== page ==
New York City on Alert

Old Aug 2nd, 2004, 06:02 AM
Original Poster
Join Date: Feb 2003
Posts: 70
Likes: 0
Received 0 Likes on 0 Posts
New York City on Alert

Good Morning,
We (a group of six) will be traveling to New York City in a few weeks for a long weekend. With the recent terror threats for NYC, should we continue with our plans? As we are traveling from outside the United States, what can we expect once we arrive in the City? We know that this question pops up everytime there is a threat, but I hope you will be able to provide your thoughts. Thanks.
Minya is offline  
Old Aug 2nd, 2004, 06:21 AM
Join Date: Apr 2003
Posts: 159
Likes: 0
Received 0 Likes on 0 Posts
From where outside the U.S. will you be traveling? Would your country of citizenship be considered hostile or friendly toward the U.S. at this time? It may not be "politically correct" to ask these things, but it's possible that your answers may help you to decide whether or not to continue with your plans. If you do come, expect tighter security at the sites, hence longer lines and so forth.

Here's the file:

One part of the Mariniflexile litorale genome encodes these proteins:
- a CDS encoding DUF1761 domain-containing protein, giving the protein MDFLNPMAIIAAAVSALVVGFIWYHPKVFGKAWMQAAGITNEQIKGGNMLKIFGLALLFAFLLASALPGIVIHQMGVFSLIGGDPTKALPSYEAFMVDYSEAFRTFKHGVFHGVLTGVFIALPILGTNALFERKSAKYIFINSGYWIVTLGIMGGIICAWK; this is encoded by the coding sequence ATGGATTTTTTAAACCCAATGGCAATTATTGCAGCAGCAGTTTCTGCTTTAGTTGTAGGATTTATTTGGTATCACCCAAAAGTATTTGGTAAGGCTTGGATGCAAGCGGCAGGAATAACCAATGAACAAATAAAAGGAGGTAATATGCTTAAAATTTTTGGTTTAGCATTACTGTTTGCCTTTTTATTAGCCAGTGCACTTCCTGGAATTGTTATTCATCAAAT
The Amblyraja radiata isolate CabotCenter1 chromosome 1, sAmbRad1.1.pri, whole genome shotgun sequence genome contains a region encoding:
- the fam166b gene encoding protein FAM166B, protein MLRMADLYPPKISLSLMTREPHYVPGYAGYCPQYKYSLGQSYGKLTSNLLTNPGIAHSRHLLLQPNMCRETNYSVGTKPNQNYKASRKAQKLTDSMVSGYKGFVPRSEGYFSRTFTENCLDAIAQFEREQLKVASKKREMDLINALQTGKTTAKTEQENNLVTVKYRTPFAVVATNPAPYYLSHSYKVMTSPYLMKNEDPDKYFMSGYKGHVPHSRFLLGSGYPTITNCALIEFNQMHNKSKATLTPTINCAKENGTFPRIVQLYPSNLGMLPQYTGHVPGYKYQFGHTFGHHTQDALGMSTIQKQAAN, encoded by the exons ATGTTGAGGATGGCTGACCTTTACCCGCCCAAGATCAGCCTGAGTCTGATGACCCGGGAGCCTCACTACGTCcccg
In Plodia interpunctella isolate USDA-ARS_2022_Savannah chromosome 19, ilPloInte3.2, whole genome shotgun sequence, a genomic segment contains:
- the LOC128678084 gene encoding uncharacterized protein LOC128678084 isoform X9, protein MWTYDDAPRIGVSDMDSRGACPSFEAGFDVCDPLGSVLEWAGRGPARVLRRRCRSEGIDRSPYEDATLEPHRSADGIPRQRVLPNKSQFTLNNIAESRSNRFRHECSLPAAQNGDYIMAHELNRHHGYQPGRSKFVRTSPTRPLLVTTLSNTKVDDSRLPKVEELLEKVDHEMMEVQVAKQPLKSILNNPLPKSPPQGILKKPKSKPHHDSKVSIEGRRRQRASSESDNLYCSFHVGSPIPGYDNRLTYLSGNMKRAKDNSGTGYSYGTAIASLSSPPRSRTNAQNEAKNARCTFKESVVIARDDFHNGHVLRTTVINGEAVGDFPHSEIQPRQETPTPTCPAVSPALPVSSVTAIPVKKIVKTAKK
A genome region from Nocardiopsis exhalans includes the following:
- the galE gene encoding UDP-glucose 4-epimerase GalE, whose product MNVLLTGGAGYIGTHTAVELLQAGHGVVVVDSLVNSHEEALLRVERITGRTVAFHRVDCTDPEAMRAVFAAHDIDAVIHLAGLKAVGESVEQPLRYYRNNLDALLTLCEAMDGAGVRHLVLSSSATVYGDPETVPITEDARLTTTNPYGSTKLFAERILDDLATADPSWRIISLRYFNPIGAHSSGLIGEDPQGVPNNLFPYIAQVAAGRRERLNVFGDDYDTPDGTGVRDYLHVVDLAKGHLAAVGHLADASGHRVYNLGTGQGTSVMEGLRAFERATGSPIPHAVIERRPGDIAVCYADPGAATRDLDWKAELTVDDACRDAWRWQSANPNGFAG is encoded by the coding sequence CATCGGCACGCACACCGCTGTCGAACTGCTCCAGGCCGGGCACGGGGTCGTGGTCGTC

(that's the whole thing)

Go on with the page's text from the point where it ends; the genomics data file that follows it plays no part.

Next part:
Johanna1 is offline  
Old Aug 2nd, 2004, 06:23 AM
Posts: n/a
If one could accurately predict where and when a terrorist attack will occur life would be grand. Unfortunately, that isn't the case.

Since no one can predict an attack, you need to decide whether or not you want terrorists to control your life.
Old Aug 2nd, 2004, 06:27 AM
Join Date: Jan 2003
Posts: 11,449
Likes: 0
Received 0 Likes on 0 Posts
The reality is that NYC has been under an increased alert level since 9/11. Changing the alert level to high simply means that some of the security is more overt than it otherwise would be. Some things take more time, such as getting over the bridges and tunnels, but most things continue as normal.

Given that the Republican Convention is in New York at the end of the month, I would say that many of the overt security measures, like greater visible police prescence, would have occurred anyway. I'm still coming to work everyday, millions are still riding the subways, and we go about our normal lives without spending to much time worrying about what might or might not happen.